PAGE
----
Wednesday, July 17, 2013

Review: Worse Things Happen at Sea!

Worse Thing Happen at Sea!: A Tale of Pirates, Poison, and Monsters
By Alan Snow
Published 2013 by Atheneum Books for Young Readers

The residents of Ratbridge are in luck - a new doctor has arrived, promising a medicine that cures all ails. And, the best part - he's giving it away for free! But when a shortage strikes, Arthur and his friends on the Nautical Laundry must take action and set sail. However, they soon discover all is not what it seems...

This is another e-galley I found in my quest to read more tween books. When I discovered it, I recalled that it looked similar to a book I remembered from my bookstore days, Here Be Monsters!, one I kept meaning to read but never got around to. Unfortunately, it turns out that I would have enjoyed and understood this book much more had I read that title.

You see, I'm still not entirely sure if this book is a sequel or simply a companion to Snow's earlier novel but, either way, this book makes a lot less sense if you haven't read the first. That's not to say it can't be done - I did it, after all, and still found this book rather amusing. But your experience with this title will certainly be richer if you've read Here Be Monsters!. The reasons for this are fairly obvious almost as soon as you begin reading Worse Things Happen at Sea!. Snow seems to assume that all readers will be familiar with his first book because there is nothing in the way of character development or world-building/explanation in this book. I mean that - nothing. As you might imagine, this is rather jarring, and I think I was nearly finished with the book before I realized that some of the characters were actually giant talking rats who worked alongside the pirates. That being said, if you're none too worried about character development or understanding the intricacies of Ratbridge, this is a pretty rollicking and action-packed read. There is action and adventure in nearly every chapter, though some kids will surely be confused about the interstitials regarding wild cheeses and their hunting. It would have been nice to know that reading Snow's early book might enhance your enjoyment of this title and it leaves me frustrated as I'd already ordered a copy of this for the library, though we don't own the first one. Now I feel like I need to get a copy of Here Be Monsters! for the kids who want to read this one.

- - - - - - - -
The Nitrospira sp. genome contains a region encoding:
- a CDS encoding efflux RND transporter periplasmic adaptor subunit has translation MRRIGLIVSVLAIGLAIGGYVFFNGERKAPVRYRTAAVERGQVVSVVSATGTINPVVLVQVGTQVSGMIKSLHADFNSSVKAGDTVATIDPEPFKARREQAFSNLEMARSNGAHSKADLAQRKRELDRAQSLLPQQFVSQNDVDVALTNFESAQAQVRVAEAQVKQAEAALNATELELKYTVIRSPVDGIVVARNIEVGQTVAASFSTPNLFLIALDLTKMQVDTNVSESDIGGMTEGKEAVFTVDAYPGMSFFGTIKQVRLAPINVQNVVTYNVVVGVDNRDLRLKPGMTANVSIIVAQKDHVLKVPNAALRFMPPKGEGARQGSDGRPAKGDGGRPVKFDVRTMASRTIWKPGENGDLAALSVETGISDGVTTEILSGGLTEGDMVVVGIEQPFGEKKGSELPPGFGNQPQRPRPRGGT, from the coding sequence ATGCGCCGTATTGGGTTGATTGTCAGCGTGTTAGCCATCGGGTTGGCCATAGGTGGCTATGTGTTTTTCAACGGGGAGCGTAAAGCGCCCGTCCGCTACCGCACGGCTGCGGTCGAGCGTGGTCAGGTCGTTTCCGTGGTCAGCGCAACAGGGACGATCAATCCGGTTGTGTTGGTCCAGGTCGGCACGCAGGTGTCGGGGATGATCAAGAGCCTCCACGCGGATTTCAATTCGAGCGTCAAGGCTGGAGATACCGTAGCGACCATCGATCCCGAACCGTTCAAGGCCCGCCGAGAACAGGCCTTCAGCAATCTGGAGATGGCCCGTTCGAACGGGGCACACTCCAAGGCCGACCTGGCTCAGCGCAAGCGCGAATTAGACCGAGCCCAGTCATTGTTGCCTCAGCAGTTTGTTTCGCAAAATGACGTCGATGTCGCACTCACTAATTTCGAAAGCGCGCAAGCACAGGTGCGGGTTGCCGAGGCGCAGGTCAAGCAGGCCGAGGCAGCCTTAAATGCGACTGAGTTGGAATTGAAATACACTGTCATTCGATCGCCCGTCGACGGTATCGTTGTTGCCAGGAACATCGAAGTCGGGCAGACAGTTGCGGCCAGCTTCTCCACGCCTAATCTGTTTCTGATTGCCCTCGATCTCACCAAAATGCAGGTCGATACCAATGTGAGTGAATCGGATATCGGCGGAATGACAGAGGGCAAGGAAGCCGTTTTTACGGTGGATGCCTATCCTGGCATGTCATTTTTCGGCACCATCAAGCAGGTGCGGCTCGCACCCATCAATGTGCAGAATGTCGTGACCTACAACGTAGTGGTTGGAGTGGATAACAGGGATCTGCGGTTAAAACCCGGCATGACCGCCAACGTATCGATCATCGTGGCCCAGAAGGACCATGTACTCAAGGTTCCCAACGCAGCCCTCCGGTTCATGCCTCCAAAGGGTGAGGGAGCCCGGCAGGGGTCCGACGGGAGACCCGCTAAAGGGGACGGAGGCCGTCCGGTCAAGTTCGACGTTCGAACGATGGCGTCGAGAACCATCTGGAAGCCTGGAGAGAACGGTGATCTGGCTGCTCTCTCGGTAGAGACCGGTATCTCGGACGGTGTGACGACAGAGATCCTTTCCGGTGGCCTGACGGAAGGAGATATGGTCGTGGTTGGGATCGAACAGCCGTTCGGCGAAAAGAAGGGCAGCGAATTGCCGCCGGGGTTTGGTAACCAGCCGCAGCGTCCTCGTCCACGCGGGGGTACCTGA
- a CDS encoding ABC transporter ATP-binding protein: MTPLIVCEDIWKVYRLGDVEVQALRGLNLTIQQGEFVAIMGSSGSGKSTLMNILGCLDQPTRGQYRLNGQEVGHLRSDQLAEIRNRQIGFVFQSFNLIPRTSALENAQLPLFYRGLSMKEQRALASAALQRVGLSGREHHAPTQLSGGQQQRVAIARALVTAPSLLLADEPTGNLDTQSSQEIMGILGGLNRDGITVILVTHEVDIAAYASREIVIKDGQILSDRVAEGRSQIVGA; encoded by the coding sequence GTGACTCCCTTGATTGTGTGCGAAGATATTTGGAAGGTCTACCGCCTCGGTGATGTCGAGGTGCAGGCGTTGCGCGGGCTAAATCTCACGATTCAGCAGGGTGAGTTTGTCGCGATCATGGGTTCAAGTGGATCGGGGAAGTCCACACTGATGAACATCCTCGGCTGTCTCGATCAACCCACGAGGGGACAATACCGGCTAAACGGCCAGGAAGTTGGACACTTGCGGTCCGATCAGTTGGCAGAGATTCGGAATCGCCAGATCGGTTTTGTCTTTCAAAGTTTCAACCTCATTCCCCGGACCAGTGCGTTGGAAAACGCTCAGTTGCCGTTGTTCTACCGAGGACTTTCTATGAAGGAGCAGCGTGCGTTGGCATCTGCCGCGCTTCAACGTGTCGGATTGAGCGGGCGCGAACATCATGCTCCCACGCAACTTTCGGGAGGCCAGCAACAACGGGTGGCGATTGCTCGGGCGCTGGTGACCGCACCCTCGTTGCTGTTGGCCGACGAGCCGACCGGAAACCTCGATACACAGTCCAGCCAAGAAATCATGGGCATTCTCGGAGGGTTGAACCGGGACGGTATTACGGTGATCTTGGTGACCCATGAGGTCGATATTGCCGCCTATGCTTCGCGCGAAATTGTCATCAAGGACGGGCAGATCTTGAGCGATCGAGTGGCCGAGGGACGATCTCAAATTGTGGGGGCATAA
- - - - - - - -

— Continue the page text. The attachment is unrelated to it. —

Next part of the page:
Thanks to the publisher for a digital advance reader's copy, provided via Edelweiss.

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